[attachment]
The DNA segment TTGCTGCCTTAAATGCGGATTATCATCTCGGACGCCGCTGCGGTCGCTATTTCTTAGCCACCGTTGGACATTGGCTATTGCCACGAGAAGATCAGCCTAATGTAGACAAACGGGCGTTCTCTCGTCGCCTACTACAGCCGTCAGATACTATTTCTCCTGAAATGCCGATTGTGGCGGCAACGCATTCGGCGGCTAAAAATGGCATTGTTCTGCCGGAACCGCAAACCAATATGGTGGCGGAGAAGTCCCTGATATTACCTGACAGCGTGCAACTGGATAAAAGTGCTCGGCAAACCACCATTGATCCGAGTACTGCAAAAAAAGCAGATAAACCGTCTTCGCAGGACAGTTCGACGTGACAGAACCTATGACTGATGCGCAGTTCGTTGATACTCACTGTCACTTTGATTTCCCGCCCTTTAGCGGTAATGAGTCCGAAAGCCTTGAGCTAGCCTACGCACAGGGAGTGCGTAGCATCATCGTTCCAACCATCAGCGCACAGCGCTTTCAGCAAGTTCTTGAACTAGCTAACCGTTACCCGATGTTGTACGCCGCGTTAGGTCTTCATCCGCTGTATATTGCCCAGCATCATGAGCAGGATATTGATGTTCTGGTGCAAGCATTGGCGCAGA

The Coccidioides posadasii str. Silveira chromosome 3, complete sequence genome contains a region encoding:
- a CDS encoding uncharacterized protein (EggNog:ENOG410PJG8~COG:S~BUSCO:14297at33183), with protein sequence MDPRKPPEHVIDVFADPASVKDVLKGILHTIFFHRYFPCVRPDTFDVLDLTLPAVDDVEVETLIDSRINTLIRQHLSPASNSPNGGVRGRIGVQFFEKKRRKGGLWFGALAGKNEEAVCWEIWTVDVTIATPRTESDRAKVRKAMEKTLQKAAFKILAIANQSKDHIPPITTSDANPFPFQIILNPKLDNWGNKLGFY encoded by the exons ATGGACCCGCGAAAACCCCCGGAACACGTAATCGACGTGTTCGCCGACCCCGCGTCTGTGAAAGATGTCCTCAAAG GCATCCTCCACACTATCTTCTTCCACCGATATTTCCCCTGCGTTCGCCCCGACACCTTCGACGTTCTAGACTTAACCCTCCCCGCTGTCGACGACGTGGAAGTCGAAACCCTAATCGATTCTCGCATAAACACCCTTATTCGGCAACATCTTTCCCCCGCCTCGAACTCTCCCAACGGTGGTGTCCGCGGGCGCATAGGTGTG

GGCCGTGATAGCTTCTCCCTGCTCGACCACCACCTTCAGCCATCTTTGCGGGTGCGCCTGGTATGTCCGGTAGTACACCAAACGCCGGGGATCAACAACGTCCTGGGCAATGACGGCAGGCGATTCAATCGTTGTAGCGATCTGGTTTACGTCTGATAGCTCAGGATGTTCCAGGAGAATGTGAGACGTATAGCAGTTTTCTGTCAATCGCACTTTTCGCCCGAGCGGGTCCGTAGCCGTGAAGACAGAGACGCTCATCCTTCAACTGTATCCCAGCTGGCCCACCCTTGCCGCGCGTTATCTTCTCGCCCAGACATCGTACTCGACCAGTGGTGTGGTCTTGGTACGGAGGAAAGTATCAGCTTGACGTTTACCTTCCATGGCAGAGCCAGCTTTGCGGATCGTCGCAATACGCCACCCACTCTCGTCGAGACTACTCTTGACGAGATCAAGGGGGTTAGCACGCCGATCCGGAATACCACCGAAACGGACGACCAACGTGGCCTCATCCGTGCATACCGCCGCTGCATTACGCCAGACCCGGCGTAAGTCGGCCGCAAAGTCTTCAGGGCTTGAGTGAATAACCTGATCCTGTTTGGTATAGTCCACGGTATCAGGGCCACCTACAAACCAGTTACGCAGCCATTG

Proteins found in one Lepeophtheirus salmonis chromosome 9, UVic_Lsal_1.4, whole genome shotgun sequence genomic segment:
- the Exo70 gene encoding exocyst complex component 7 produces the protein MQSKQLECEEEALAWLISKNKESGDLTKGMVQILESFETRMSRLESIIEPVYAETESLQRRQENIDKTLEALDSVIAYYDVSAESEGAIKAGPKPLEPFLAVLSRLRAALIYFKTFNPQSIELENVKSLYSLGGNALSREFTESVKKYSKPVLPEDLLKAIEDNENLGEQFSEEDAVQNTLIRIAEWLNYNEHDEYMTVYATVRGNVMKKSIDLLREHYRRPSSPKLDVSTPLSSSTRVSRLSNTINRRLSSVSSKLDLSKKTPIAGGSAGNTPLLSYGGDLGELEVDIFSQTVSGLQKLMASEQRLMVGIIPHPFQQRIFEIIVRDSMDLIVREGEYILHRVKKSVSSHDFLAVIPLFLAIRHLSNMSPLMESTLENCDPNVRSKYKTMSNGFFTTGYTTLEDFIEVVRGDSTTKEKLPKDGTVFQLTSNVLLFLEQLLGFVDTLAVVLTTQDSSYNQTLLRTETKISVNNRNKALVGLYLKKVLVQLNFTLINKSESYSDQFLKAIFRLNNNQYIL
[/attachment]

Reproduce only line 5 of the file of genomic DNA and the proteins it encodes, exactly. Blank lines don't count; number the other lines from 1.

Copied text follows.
Proteins found in one Lepeophtheirus salmonis chromosome 9, UVic_Lsal_1.4, whole genome shotgun sequence genomic segment: